To make this dish, you can use any brand of sardines but make sure it is tomato-based. If you want to add vegetables, you can either add patola or upo since these two vegetables blend well with sardines.This dish is best paired with scrambled eggs. Enjoy!
2 cans of sardines1 small pack of misua3 cloves garlic, crushed1 onion, chopped1/2 cup water 2 tsp of cooking oil Preparation

1. In a pan, heat oil and saute garlic and onion.

2. Add sardines and water and simmer for 10-15 minutes.

3. Add misua and simmer for a few minutes.

4. Serve.

Sauteed Patola with Misua

Sauteed patola with misua is a simple yet nutritious dish. Patola also known as loofah or luffa is a climbing plant widely grown in the Philippines. Its fruit is commonly eaten as a vegetable since it is a good source of fiber, as well as vitamins C and B2. It also contains minerals such as calcium, phosphorus, carotene, niacin and iron. Aside from this, its fruit is allowed to mature and dried and made into loofah sponge and other bath and kitchen accessories.

The patola fruit when combined with misua makes a delicious treat. According to Wikipedia, misua (mee sua or miswa) is a very thin variety of salted Chinese noodles made from wheat flour. This soup is easy to prepare and can be made in less than 30 minutes. Instead of ground pork, you can either add shrimp, slices of pork or chicken. Hope you try this recipe!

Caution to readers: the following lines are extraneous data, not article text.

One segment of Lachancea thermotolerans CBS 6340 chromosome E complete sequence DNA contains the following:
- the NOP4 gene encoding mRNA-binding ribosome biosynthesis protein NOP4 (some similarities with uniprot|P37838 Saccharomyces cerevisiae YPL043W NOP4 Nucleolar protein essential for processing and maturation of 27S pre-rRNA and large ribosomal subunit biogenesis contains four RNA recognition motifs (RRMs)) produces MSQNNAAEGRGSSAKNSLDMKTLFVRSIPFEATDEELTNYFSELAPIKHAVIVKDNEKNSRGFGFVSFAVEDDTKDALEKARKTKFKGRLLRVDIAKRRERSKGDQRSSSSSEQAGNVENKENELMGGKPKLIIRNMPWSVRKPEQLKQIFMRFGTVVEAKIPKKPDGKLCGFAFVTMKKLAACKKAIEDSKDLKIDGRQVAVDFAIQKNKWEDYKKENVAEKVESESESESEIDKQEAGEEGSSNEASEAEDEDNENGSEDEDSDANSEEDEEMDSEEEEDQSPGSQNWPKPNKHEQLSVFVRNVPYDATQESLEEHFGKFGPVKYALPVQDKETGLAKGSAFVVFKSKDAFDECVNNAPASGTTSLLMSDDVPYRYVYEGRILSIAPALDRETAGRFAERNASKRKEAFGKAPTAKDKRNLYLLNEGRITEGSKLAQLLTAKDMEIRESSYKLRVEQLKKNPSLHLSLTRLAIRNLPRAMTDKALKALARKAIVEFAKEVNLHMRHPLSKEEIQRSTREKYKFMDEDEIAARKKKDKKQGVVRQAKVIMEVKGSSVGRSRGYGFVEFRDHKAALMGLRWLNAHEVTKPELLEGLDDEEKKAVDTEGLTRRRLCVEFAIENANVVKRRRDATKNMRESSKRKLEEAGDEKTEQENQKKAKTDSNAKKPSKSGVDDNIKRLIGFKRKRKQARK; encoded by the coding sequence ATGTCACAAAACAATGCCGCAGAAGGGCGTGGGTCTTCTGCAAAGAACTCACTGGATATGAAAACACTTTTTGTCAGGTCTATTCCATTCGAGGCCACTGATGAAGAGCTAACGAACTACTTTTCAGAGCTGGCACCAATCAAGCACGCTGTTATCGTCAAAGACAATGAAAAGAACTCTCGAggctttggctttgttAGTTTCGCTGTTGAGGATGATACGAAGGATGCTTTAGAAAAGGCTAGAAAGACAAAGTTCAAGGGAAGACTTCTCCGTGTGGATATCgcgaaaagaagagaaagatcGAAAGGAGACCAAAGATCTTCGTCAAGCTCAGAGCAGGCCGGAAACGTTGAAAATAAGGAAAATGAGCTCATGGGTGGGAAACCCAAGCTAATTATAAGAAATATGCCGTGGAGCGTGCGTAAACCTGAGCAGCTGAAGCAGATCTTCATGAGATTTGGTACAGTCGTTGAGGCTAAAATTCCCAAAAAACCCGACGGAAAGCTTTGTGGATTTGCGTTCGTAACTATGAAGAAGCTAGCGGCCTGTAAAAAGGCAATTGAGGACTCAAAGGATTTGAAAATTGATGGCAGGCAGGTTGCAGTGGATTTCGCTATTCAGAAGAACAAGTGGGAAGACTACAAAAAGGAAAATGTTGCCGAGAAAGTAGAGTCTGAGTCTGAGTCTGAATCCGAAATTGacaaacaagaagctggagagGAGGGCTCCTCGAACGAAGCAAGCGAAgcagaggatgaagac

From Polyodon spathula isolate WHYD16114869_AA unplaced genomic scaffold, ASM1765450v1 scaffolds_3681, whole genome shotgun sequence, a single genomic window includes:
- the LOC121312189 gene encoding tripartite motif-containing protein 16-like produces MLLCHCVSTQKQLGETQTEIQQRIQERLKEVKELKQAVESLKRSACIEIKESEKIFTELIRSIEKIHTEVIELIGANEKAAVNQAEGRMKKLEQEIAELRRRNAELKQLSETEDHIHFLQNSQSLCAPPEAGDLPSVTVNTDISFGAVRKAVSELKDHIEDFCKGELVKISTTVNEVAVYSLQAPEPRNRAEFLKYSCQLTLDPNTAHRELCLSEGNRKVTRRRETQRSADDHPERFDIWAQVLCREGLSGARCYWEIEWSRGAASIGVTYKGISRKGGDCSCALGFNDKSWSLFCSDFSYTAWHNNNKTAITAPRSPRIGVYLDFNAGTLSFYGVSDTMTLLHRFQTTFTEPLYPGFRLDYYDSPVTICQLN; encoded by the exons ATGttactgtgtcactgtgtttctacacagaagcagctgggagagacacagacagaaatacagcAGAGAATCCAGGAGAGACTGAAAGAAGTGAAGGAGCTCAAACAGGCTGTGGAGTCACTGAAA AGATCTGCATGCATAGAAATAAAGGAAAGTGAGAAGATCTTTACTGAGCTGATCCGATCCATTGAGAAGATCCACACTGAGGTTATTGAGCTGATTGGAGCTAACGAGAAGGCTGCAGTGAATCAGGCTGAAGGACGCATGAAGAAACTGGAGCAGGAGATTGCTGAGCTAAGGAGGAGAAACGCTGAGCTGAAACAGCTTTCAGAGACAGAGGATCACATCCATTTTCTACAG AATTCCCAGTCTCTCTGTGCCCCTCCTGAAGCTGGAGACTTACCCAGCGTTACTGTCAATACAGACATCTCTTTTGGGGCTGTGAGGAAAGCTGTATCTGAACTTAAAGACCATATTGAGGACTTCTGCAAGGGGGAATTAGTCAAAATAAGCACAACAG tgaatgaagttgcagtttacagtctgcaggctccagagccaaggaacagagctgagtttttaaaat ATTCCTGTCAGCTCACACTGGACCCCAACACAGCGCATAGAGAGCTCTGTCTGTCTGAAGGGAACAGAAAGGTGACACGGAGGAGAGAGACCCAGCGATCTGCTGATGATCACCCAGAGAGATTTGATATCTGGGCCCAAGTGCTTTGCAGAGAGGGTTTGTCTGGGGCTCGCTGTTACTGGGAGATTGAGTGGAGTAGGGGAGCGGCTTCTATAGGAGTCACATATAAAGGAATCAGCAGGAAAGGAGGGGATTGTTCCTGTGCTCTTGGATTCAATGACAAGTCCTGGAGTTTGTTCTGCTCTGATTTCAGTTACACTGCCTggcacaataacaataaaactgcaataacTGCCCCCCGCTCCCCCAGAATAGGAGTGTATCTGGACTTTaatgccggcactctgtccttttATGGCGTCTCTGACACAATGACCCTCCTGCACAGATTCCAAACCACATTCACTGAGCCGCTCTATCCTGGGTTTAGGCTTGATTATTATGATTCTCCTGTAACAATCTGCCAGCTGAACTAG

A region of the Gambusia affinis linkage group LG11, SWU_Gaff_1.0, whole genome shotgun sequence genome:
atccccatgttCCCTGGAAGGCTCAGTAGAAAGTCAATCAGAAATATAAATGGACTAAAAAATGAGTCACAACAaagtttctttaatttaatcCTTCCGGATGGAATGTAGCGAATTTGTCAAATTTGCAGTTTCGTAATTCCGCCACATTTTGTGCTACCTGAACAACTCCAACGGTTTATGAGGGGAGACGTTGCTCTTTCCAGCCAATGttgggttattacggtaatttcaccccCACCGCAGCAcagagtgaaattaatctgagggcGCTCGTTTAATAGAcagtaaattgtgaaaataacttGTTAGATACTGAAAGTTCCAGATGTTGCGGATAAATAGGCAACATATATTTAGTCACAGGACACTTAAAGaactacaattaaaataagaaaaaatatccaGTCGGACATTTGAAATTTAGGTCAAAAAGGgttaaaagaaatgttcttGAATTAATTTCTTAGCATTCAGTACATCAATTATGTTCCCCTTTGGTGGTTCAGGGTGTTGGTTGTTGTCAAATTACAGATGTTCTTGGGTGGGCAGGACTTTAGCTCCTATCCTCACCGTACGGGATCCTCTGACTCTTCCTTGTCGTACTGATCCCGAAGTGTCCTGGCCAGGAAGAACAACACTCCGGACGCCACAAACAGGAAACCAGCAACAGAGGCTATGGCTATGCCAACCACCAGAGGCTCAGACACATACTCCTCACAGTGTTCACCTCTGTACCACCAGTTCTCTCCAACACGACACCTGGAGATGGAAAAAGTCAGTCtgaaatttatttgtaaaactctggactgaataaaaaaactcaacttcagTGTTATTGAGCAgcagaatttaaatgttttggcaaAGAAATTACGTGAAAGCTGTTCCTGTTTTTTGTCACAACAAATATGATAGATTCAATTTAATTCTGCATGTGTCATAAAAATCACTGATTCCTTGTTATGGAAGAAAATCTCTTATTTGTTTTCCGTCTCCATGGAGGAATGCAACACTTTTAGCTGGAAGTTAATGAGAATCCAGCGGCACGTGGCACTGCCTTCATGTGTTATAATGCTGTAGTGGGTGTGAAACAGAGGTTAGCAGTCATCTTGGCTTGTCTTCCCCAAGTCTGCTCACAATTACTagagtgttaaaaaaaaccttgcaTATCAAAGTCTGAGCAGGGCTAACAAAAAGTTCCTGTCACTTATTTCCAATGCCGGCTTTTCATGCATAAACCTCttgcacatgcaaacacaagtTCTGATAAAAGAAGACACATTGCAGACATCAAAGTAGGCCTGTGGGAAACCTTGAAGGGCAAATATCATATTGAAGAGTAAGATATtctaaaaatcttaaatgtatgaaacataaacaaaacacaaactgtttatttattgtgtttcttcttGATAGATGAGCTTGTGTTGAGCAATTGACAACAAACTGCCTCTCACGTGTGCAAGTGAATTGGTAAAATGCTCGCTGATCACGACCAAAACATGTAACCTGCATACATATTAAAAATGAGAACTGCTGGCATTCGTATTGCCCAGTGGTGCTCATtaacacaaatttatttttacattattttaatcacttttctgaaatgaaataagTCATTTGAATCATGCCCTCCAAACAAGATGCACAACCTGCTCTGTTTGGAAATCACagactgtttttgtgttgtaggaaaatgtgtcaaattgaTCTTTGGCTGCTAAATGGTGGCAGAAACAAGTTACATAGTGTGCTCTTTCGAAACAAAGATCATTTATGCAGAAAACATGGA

1 medium-sized patola, peeled and sliced1/2 cup ground pork 1 small pack misua4 cloves garlic, minced 1 onion, sliced2 cups watersalt/fish sauce2 tbsp. cook…

Chicken Puchero

Puchero is a Spanish word which means "stewpot." For those who are not aware, a stewpot is a large and heavy pot usually made of cast iron with a tight-fitting lid. This kind of pot is popularly known as Dutch oven. This is often used when making soups and stew. In our house, we still have our old but reliable Dutch oven which we still use to make soups and stew.

Going back to puchero, there are several variations of making this dish: chicken, pork and beef. It usually consists of chicken, pork or beef,  saba (or plantain) banana, potatoes, chorizo bilbao, pechay or bokchoy, green beans, cabbage, tomato sauce, seasoning and a whole lot more.
Chicken puchero is considered a favorite stew served during fiestas, weddings and other occasions. This is often served with fish sauce or chilies. Hope you try it.
500 gms chicken, cut into serving pieces4 pcs saba banana, sliced diagonally2 pcs potato, quartered 2 bunches of bokchoy1/4 cabbage, sliced1 small can green peas1 2…